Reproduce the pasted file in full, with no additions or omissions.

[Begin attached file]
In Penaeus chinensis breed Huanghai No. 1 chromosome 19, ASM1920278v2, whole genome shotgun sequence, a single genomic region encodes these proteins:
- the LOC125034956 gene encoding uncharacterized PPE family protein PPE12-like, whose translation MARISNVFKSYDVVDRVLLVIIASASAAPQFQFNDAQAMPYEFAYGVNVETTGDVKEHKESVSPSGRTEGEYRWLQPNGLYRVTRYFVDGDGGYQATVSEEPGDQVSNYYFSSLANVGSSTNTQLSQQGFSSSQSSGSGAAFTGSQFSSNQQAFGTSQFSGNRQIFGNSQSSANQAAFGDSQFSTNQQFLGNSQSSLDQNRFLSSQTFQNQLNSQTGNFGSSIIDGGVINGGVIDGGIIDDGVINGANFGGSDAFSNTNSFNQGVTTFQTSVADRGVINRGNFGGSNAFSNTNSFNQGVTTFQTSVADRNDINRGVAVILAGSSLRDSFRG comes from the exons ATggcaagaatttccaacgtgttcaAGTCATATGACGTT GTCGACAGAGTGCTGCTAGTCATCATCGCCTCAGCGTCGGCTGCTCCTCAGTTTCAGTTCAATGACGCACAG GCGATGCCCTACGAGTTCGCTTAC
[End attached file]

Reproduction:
In Penaeus chinensis breed Huanghai No. 1 chromosome 19, ASM1920278v2, whole genome shotgun sequence, a single genomic region encodes these proteins:
- the LOC125034956 gene encoding uncharacterized PPE family protein PPE12-like, whose translation MARISNVFKSYDVVDRVLLVIIASASAAPQFQFNDAQAMPYEFAYGVNVETTGDVKEHKESVSPSGRTEGEYRWLQPNGLYRVTRYFVDGDGGYQATVSEEPGDQVSNYYFSSLANVGSSTNTQLSQQGFSSSQSSGSGAAFTGSQFSSNQQAFGTSQFSGNRQIFGNSQSSANQAAFGDSQFSTNQQFLGNSQSSLDQNRFLSSQTFQNQLNSQTGNFGSSIIDGGVINGGVIDGGIIDDGVINGANFGGSDAFSNTNSFNQGVTTFQTSVADRGVINRGNFGGSNAFSNTNSFNQGVTTFQTSVADRNDINRGVAVILAGSSLRDSFRG comes from the exons ATggcaagaatttccaacgtgttcaAGTCATATGACGTT GTCGACAGAGTGCTGCTAGTCATCATCGCCTCAGCGTCGGCTGCTCCTCAGTTTCAGTTCAATGACGCACAG GCGATGCCCTACGAGTTCGCTTAC